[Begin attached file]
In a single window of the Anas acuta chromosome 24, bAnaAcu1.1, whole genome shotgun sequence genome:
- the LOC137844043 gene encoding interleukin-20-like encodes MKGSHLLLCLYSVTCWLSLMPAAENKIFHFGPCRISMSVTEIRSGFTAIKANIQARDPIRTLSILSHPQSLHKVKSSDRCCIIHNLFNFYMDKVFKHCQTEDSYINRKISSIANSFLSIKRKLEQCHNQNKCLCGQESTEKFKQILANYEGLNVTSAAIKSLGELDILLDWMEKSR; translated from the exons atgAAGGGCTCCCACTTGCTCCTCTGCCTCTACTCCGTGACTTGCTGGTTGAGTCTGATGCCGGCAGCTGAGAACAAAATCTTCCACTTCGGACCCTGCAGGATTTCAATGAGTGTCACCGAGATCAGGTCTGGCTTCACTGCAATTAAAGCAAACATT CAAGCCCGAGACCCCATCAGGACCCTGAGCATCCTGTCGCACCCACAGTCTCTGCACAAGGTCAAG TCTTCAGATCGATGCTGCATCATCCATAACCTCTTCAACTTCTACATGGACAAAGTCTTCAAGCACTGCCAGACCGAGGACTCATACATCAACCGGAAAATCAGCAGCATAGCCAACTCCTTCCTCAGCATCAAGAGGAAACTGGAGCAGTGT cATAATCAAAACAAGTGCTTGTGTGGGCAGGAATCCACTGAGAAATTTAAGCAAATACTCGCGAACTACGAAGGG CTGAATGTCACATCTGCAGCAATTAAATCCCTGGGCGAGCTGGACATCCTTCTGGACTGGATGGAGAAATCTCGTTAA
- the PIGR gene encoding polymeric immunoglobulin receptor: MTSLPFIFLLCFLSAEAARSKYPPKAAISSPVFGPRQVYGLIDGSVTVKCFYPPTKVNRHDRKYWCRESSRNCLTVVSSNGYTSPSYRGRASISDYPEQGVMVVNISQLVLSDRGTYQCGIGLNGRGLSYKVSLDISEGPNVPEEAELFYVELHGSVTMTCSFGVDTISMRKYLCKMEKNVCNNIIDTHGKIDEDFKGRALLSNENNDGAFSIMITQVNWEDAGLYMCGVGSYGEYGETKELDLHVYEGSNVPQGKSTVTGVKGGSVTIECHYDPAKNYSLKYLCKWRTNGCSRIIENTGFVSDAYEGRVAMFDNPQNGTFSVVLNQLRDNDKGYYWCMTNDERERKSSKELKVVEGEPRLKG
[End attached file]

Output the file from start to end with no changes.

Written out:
In a single window of the Anas acuta chromosome 24, bAnaAcu1.1, whole genome shotgun sequence genome:
- the LOC137844043 gene encoding interleukin-20-like encodes MKGSHLLLCLYSVTCWLSLMPAAENKIFHFGPCRISMSVTEIRSGFTAIKANIQARDPIRTLSILSHPQSLHKVKSSDRCCIIHNLFNFYMDKVFKHCQTEDSYINRKISSIANSFLSIKRKLEQCHNQNKCLCGQESTEKFKQILANYEGLNVTSAAIKSLGELDILLDWMEKSR; translated from the exons atgAAGGGCTCCCACTTGCTCCTCTGCCTCTACTCCGTGACTTGCTGGTTGAGTCTGATGCCGGCAGCTGAGAACAAAATCTTCCACTTCGGACCCTGCAGGATTTCAATGAGTGTCACCGAGATCAGGTCTGGCTTCACTGCAATTAAAGCAAACATT CAAGCCCGAGACCCCATCAGGACCCTGAGCATCCTGTCGCACCCACAGTCTCTGCACAAGGTCAAG TCTTCAGATCGATGCTGCATCATCCATAACCTCTTCAACTTCTACATGGACAAAGTCTTCAAGCACTGCCAGACCGAGGACTCATACATCAACCGGAAAATCAGCAGCATAGCCAACTCCTTCCTCAGCATCAAGAGGAAACTGGAGCAGTGT cATAATCAAAACAAGTGCTTGTGTGGGCAGGAATCCACTGAGAAATTTAAGCAAATACTCGCGAACTACGAAGGG CTGAATGTCACATCTGCAGCAATTAAATCCCTGGGCGAGCTGGACATCCTTCTGGACTGGATGGAGAAATCTCGTTAA
- the PIGR gene encoding polymeric immunoglobulin receptor: MTSLPFIFLLCFLSAEAARSKYPPKAAISSPVFGPRQVYGLIDGSVTVKCFYPPTKVNRHDRKYWCRESSRNCLTVVSSNGYTSPSYRGRASISDYPEQGVMVVNISQLVLSDRGTYQCGIGLNGRGLSYKVSLDISEGPNVPEEAELFYVELHGSVTMTCSFGVDTISMRKYLCKMEKNVCNNIIDTHGKIDEDFKGRALLSNENNDGAFSIMITQVNWEDAGLYMCGVGSYGEYGETKELDLHVYEGSNVPQGKSTVTGVKGGSVTIECHYDPAKNYSLKYLCKWRTNGCSRIIENTGFVSDAYEGRVAMFDNPQNGTFSVVLNQLRDNDKGYYWCMTNDERERKSSKELKVVEGEPRLKG